Let us be the people who decide to be different from the crowd. Let us be the movers and shakers–the leaders–who show the rest of Arkansas how it’s done. Let us reject the narrative that it has to be either/or. Let us be weird and different from the whole world if that’s what it takes to also be wonderful. We can find the courage in our hearts to lock arms and stand together on the middle ground. Some might say I’m naive, but I know we can do it. Let this be the place where reconciliation begins!
This is a theme that’s been growing in my mind. Like those bulbs buried all winter in the dark, the other day it finally sprouted. I’d been watching people hoard, criticize, ignore, demand, and blame leaders, especially politicians. Fear and anxiety can spread across the world faster than a virus. I struggled daily trying to figure out my role, to come up with a spiritual vaccine I might offer. What could protect us from losing our better selves in the face of this crisis?
My favorite season is fall. Fall is football, hayrides, and War Eagle. It’s candles in pumpkins, a yellow harvest moon. Crisp mornings and cool nights. It’s Harper’s birthday, deer jerky, and Thanksgiving. It is waking up to scenes like this picture, to mountainsides ablaze with vibrant color. But it’s also darkness by 6:00. A prelude to winter, to bitter cold, to the death of many beautiful things.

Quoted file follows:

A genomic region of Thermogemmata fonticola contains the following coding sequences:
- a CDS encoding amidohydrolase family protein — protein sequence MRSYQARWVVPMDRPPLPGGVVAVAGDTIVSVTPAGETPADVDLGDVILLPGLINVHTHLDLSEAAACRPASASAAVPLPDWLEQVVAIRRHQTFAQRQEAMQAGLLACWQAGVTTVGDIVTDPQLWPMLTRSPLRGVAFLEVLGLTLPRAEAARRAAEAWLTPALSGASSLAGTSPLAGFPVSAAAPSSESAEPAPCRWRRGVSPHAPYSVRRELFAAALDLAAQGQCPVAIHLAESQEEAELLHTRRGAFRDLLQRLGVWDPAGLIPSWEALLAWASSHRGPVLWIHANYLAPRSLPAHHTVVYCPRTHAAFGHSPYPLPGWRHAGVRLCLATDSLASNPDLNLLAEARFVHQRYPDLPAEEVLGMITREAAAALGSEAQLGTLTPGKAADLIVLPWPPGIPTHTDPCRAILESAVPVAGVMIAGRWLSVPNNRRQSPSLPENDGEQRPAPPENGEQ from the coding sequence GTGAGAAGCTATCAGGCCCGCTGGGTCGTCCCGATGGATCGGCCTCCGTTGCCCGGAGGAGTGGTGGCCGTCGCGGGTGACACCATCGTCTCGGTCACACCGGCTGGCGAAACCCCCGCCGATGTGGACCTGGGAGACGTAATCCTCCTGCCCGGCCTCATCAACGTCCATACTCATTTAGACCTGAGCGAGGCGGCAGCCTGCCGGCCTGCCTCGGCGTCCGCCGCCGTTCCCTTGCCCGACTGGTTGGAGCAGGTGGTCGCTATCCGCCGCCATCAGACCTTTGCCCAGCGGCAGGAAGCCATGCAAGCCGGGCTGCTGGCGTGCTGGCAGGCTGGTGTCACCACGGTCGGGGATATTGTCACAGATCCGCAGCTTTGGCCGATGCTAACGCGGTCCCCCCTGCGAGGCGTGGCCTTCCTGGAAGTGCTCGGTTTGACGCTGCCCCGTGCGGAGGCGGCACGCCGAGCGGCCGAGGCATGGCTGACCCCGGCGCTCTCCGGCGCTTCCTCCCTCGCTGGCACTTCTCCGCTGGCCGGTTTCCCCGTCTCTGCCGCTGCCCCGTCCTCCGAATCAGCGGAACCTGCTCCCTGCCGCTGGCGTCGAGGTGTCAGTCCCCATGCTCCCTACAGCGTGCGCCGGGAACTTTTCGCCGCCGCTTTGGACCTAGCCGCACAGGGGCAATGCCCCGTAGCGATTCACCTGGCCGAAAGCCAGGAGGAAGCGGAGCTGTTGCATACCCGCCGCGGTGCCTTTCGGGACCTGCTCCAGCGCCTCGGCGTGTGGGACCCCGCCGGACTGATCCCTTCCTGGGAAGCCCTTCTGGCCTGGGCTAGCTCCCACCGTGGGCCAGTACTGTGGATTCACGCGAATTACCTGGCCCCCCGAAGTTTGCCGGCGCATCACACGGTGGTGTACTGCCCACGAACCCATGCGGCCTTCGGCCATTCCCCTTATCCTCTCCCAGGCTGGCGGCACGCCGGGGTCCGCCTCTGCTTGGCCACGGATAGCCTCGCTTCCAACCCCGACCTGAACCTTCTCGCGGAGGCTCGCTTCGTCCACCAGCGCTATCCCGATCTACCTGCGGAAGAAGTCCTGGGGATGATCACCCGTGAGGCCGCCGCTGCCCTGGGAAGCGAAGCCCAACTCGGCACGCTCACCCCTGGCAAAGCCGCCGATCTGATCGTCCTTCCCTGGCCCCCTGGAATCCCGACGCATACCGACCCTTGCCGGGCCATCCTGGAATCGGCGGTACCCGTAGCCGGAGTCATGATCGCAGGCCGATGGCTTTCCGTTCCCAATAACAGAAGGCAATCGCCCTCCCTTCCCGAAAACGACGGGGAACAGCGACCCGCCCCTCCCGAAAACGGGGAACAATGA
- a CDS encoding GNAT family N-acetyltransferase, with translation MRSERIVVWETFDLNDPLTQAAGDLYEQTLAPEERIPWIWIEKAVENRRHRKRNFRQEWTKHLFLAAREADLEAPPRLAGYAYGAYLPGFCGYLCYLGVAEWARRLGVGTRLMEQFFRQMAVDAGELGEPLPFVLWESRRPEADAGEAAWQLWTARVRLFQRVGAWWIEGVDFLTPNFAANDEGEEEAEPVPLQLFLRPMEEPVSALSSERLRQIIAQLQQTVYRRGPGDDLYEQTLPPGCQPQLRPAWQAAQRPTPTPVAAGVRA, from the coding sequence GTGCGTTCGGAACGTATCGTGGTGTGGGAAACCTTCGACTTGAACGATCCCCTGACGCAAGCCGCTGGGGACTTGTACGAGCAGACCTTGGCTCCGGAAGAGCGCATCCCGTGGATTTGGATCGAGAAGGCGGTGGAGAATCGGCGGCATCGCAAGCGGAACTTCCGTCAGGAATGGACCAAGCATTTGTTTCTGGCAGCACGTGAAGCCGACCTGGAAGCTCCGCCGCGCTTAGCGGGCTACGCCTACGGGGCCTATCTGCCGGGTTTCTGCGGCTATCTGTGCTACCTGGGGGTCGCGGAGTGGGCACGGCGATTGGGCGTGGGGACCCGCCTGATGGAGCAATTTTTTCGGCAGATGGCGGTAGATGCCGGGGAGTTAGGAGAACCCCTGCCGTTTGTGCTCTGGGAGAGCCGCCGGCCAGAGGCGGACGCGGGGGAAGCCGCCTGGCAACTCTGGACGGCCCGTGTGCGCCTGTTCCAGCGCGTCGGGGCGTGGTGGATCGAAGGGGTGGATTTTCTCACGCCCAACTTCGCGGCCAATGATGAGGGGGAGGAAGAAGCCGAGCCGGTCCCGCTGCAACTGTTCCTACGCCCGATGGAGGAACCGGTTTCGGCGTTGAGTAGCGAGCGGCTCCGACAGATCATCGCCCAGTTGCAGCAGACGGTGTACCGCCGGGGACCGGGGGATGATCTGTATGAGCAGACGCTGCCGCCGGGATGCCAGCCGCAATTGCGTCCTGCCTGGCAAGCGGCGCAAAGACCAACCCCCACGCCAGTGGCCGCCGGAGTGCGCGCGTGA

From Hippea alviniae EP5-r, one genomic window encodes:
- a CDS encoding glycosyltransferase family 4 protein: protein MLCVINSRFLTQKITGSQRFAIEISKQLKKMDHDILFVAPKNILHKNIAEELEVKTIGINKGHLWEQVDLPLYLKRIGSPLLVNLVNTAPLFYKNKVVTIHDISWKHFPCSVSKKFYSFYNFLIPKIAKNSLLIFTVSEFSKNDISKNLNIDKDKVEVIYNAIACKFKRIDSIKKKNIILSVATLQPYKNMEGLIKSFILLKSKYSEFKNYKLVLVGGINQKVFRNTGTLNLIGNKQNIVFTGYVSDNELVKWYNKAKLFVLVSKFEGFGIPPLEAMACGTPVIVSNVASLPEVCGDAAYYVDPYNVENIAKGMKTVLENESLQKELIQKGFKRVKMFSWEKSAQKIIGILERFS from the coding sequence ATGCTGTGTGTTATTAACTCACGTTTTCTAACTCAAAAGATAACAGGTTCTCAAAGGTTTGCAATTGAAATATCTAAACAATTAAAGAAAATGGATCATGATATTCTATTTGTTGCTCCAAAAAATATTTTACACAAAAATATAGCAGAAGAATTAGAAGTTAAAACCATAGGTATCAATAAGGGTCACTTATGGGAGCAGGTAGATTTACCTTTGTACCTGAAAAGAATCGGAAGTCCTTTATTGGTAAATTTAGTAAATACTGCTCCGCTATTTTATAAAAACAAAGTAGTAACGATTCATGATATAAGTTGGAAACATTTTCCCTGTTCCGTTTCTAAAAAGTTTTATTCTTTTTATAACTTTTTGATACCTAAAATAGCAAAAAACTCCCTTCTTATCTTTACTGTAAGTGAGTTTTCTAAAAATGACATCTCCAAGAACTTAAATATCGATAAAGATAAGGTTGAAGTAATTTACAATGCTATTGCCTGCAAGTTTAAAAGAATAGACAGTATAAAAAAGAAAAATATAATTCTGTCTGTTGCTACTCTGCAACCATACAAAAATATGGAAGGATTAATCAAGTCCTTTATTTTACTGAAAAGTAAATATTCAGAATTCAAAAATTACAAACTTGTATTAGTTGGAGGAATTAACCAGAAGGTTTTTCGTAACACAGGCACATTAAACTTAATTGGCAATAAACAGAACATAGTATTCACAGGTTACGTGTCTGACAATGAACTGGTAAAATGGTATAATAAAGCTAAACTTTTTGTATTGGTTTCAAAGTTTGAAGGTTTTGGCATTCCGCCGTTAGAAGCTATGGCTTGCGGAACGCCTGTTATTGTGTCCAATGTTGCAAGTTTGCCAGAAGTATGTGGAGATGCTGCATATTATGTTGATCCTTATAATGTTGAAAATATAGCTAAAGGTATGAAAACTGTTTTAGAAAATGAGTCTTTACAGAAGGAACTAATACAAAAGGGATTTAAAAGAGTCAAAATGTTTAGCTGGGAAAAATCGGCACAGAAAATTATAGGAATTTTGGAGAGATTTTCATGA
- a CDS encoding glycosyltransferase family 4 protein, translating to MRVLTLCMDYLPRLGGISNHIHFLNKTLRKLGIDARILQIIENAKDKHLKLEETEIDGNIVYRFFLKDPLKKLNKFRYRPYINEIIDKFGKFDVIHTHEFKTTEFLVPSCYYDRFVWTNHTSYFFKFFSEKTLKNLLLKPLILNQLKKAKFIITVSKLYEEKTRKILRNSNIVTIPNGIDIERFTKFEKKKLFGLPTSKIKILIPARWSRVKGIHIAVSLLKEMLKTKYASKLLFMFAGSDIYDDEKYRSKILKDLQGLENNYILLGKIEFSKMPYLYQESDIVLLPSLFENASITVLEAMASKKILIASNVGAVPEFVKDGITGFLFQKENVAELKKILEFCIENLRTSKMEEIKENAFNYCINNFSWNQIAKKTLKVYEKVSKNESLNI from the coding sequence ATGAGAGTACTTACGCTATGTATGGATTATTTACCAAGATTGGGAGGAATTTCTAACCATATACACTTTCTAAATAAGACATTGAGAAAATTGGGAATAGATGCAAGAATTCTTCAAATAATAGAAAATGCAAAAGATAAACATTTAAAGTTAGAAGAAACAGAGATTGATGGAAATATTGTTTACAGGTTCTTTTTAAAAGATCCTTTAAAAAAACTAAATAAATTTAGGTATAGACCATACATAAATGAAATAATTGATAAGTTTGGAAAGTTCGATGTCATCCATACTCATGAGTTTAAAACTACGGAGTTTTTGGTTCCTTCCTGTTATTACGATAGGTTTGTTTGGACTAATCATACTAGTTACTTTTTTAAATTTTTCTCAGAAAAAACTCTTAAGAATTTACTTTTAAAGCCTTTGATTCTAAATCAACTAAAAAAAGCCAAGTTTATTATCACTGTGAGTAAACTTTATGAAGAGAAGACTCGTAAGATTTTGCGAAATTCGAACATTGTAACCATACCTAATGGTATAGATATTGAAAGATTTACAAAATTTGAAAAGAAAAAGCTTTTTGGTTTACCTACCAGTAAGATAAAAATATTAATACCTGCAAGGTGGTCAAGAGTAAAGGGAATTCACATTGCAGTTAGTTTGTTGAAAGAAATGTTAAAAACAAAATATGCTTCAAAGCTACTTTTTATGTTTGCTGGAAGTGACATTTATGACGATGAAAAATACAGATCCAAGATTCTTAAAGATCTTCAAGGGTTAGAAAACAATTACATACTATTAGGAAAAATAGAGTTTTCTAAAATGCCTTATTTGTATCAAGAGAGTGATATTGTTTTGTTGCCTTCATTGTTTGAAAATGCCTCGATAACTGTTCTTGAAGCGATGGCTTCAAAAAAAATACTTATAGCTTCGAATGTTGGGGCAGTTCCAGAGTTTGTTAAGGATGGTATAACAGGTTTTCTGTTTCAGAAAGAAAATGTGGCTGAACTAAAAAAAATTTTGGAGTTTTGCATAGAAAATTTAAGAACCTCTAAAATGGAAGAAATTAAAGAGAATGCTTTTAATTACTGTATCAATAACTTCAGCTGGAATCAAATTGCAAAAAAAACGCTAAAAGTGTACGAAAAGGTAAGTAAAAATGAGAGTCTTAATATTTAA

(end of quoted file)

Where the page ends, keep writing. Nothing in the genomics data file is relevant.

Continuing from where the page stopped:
Every day I leave the Triple F Ranch to enter the world of academia. In academia I spend a lot of energy in conversations about language, perception, and communication. I do a lot of critical thinking. In between classes I take forays into my writing life where I think about poverty, and justice, and hope and Jesus (and coffee and kids and fiction and memoir and Guideposts devotions). And sometimes I come home with a headache.